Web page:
Highlight in History: |
On March seventh, 1850, in a
three-hour speech to the US Senate, Daniel
Webster endorsed the Compromise of 1850 as a
means of preserving the Union.
On this date:
In 1849, horticulturist Luther
Burbank was born in Lancaster, Massachusetts.
In 1875, composer
Maurice Ravel was born in Cibourne, France.
In 1876, Alexander
Graham Bell received a patent for his
In 1911, the
United States sent 20,000 troops to the Mexican
border as a precaution in the wake of the Mexican
In 1926, the first
successful trans-Atlantic radio-telephone
conversation took place, between New York and
In 1936, Adolf
Hitler ordered his troops to march into the
Rhineland, thereby breaking the Treaty of
Versailles and the Locarno Pact.
In 1945, during
World War Two, US forces crossed the Rhine River
at Remagen, Germany, using the damaged but still
usable Ludendorff Bridge.
In 1965, a march
by civil rights demonstrators was broken up in
Selma, Alabama, by state troopers and a sheriff's
In 1975, the
Senate revised its filibuster rule, allowing 60
senators to limit debate in most cases, instead
of the previously required two-thirds of senators
In 1994, the
Supreme Court ruled that parodies that poke fun
at an original work can be considered "fair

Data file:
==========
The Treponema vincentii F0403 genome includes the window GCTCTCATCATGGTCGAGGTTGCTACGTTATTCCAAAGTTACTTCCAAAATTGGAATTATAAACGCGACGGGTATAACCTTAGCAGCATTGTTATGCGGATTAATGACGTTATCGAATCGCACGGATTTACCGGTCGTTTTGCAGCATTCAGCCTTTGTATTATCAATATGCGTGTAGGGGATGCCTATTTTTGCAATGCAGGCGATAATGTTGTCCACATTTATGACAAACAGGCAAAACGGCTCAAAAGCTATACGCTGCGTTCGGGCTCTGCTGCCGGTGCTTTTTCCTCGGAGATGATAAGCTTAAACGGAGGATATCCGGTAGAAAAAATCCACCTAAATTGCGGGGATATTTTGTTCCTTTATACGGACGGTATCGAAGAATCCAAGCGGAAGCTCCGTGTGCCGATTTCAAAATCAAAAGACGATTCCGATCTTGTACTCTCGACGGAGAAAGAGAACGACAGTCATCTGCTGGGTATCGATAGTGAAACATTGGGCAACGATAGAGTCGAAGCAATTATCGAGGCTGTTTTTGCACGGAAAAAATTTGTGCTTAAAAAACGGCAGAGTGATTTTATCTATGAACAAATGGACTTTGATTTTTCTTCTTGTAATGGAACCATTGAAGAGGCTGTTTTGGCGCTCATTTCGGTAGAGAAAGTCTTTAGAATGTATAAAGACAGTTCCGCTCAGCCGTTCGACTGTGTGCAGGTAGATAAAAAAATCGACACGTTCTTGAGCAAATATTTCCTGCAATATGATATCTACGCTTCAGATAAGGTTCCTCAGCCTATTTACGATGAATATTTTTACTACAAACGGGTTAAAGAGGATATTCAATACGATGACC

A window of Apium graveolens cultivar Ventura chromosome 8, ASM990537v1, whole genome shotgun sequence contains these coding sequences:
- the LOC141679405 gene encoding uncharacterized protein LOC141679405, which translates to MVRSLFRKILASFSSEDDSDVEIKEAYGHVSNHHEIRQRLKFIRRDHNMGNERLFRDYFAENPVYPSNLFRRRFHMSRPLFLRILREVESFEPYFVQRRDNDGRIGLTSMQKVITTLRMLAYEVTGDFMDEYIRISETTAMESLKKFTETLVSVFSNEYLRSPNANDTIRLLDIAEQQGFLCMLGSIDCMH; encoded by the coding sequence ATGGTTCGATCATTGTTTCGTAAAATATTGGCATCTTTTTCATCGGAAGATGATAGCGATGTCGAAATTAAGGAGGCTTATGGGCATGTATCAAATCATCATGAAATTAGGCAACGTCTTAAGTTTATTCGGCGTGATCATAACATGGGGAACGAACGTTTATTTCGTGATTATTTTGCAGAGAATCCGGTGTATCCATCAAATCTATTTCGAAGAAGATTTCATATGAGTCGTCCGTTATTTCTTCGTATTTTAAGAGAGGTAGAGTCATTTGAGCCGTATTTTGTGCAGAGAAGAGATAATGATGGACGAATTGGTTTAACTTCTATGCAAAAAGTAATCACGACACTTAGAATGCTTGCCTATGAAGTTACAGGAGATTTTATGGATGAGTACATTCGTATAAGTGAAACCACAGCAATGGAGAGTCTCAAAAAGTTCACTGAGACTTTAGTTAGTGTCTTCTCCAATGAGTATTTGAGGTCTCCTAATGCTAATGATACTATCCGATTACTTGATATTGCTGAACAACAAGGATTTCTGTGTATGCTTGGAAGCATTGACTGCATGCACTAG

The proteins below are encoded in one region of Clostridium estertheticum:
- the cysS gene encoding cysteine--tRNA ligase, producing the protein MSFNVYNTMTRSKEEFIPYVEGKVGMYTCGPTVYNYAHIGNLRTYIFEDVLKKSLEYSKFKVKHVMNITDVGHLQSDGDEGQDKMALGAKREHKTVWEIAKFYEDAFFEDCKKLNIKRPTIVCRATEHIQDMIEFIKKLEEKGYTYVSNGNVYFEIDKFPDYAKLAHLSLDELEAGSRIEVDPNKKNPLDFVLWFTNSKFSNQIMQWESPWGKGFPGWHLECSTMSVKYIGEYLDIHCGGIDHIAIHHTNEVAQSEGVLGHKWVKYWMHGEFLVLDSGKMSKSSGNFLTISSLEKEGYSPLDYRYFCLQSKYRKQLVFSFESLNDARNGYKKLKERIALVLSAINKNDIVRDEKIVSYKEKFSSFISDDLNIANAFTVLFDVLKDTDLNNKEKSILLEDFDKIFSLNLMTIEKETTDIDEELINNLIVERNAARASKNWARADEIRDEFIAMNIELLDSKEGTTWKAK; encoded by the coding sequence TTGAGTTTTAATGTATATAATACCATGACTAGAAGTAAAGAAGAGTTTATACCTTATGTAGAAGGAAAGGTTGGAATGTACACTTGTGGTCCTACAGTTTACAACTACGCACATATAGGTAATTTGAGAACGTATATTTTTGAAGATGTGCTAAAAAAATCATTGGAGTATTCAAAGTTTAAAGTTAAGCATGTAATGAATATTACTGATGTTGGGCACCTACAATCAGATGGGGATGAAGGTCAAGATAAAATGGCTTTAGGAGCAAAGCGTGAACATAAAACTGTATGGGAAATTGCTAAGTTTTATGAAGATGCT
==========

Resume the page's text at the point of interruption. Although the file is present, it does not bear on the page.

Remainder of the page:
use" that doesn't require permission from
the copyright holder.
Ten years ago:
Health and Human Services Secretary Louis
Sullivan announced the government would propose a
more informative food-labeling system that would
require the disclosure of the fat, fiber and
cholesterol content of nearly all packaged foods.
Five years ago:
New York Governor George Pataki signed a death
penalty bill into law. In a near-party-line vote,
the House passed, 232-to-193, a business-backed
measure designed to pressure combatants in
lawsuits to settle their differences short of
One year ago:
Movie director Stanley Kubrick, whose films
included "Dr. Strangelove," "A
Clockwork Orange" and "2001: A Space
Odyssey," died in Hertfordshire, England, at
"More tears are shed
over answered prayers than unanswered ones."
St. Teresa of Avila (1515-1582).